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Saab sees NATO future for GlobalEye, despite initial AFSC setback

Despite having recently lost out to its E-7 rival for NATO's iAFSC requirement, Saab sees a strong future for its GlobalEye (pictured) platform as part of the alliance's wider AFSC structure. (Saab)

Saab sees a place for its GlobalEye airborne early warning and control (AEW&C) platform within NATO, despite not being included in the initial Alliance Future Surveillance and Control (iAFSC) announcement in late 2023.

Speaking to reporters at the company's Linköping production facility in southern Sweden, chief marketing officer (CMO) of Surveillance at Saab Fredrik Follin said that the Bombardier Global 6000 business jet-based GlobalEye features in NATO's longer term AFSC plans, despite losing out to its Boeing E-7 Wedgetail rival for iAFSC.

“If you look at the official imagery coming out of NATO AFSC, you see that the GlobalEye is placed as one of the elements in this. This is a journey, right? So the AFSC, focusing maybe on 2035, will need a number of different assets that are both manned and unmanned, up in space, in the air, on the surface, and beneath the surface as well. And we are an integrated part in the entire AFSC structure with the GlobalEye, and that has been super important for us to be to have sort of a relevance on there,” Follin said on 20 May.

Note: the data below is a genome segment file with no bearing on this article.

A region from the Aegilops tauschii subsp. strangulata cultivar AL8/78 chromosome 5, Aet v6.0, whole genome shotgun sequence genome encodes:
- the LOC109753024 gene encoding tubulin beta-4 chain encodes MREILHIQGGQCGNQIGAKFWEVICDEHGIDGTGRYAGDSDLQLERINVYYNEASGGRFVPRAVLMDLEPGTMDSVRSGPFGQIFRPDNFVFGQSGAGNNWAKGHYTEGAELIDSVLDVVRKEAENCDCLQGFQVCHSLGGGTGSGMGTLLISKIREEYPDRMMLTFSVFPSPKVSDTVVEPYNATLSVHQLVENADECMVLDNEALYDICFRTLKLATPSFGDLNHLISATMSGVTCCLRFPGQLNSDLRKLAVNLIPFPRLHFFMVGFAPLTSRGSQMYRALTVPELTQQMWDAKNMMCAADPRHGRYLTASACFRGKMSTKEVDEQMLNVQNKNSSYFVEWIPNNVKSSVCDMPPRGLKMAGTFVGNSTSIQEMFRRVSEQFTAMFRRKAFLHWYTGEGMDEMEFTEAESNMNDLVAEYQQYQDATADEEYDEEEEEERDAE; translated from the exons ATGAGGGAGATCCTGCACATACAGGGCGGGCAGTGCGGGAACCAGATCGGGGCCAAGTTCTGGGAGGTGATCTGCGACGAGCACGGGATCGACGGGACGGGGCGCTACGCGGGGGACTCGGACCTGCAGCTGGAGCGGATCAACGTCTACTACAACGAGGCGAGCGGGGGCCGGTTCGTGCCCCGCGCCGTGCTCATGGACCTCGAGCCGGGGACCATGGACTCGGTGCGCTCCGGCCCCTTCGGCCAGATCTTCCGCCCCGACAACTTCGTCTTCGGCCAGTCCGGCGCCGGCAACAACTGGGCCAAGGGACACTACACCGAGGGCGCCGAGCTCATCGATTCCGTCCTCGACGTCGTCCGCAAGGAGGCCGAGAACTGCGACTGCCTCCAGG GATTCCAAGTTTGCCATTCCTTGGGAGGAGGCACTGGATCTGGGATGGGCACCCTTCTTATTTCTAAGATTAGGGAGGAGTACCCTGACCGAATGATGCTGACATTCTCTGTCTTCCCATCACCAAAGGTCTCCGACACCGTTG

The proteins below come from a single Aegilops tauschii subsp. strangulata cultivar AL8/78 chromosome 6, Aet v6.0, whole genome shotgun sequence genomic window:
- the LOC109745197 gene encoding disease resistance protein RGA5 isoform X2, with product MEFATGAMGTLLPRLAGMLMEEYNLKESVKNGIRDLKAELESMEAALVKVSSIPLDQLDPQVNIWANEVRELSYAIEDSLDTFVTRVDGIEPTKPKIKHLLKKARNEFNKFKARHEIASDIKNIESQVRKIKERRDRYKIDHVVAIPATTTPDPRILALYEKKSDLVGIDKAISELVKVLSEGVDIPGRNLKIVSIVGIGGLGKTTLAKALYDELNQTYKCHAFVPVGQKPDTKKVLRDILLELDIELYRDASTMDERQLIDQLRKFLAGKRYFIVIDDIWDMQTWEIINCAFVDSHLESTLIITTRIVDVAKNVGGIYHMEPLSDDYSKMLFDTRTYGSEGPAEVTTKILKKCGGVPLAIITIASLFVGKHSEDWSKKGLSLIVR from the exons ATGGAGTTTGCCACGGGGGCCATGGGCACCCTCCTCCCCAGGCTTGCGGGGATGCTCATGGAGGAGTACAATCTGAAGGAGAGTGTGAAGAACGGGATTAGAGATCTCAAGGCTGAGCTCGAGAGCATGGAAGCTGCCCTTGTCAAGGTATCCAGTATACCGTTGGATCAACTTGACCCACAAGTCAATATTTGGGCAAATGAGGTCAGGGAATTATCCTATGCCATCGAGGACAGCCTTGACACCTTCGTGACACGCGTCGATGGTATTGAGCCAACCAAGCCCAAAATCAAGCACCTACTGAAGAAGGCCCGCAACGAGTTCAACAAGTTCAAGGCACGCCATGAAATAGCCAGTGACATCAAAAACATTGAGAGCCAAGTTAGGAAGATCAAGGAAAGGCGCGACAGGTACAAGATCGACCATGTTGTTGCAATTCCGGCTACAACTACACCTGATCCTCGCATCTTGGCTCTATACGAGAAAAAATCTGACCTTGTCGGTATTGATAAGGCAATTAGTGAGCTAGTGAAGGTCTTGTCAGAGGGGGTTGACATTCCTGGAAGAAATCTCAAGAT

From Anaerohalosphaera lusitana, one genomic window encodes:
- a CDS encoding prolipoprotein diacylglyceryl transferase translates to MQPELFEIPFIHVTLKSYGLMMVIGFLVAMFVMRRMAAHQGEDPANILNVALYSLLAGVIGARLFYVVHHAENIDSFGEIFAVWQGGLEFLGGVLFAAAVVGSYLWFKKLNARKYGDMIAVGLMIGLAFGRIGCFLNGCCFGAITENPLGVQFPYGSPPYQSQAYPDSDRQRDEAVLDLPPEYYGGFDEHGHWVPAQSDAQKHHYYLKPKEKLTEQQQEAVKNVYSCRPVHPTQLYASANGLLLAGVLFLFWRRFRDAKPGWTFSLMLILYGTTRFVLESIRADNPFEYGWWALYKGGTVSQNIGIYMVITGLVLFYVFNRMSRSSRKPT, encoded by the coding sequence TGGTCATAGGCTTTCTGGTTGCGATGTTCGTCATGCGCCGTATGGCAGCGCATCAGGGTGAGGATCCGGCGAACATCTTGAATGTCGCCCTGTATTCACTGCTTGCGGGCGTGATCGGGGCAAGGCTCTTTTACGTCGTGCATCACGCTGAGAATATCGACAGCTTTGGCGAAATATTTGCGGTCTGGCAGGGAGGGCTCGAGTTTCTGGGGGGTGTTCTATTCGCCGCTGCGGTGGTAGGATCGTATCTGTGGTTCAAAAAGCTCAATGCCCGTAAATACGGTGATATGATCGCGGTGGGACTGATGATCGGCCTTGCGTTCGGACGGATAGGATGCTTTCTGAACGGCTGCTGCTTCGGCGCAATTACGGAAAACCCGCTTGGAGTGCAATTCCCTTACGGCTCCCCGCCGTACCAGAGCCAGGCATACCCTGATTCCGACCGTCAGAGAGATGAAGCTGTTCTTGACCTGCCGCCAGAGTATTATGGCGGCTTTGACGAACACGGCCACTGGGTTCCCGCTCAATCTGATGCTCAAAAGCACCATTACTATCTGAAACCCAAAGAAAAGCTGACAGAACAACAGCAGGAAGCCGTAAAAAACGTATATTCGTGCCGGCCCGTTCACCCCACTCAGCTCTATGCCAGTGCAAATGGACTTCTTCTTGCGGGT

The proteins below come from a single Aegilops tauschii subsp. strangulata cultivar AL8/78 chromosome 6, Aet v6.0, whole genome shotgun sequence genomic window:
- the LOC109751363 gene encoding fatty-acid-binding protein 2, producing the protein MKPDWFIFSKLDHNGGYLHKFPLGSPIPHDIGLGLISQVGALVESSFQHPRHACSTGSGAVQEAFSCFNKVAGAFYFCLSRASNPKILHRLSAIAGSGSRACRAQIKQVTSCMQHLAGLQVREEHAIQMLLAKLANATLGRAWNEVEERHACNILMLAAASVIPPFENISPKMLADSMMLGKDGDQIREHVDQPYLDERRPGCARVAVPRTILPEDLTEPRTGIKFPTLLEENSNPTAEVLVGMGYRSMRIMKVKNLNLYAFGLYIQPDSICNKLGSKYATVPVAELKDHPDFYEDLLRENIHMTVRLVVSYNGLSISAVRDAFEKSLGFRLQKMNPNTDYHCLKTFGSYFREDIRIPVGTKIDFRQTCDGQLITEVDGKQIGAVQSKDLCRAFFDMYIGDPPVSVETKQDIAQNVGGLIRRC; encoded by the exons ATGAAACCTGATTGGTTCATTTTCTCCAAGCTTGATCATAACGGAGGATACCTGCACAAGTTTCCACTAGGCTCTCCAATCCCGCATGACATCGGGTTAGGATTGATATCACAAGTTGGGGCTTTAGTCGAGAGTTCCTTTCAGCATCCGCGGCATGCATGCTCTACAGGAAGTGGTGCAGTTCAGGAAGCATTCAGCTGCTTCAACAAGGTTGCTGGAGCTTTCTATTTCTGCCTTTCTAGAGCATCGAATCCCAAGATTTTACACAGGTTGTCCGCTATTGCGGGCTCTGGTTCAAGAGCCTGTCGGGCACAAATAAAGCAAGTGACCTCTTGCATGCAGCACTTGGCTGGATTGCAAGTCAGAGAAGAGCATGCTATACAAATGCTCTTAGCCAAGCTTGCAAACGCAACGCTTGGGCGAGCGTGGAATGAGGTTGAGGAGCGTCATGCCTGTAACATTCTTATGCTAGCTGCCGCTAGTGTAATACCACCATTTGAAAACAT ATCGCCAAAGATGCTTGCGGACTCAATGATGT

In terms of NATO's iAFSC decision in November 2023 to acquire six E-7s to replace its 14 Boeing E-3A Sentry Airborne Warning and Control System (AWACS) aircraft, Follin said that Saab had not been approached by the NATO Support and Procurement Agency (NSPA) ahead of its selection, but that including the GlobalEye in the wider AFSC project makes sense.

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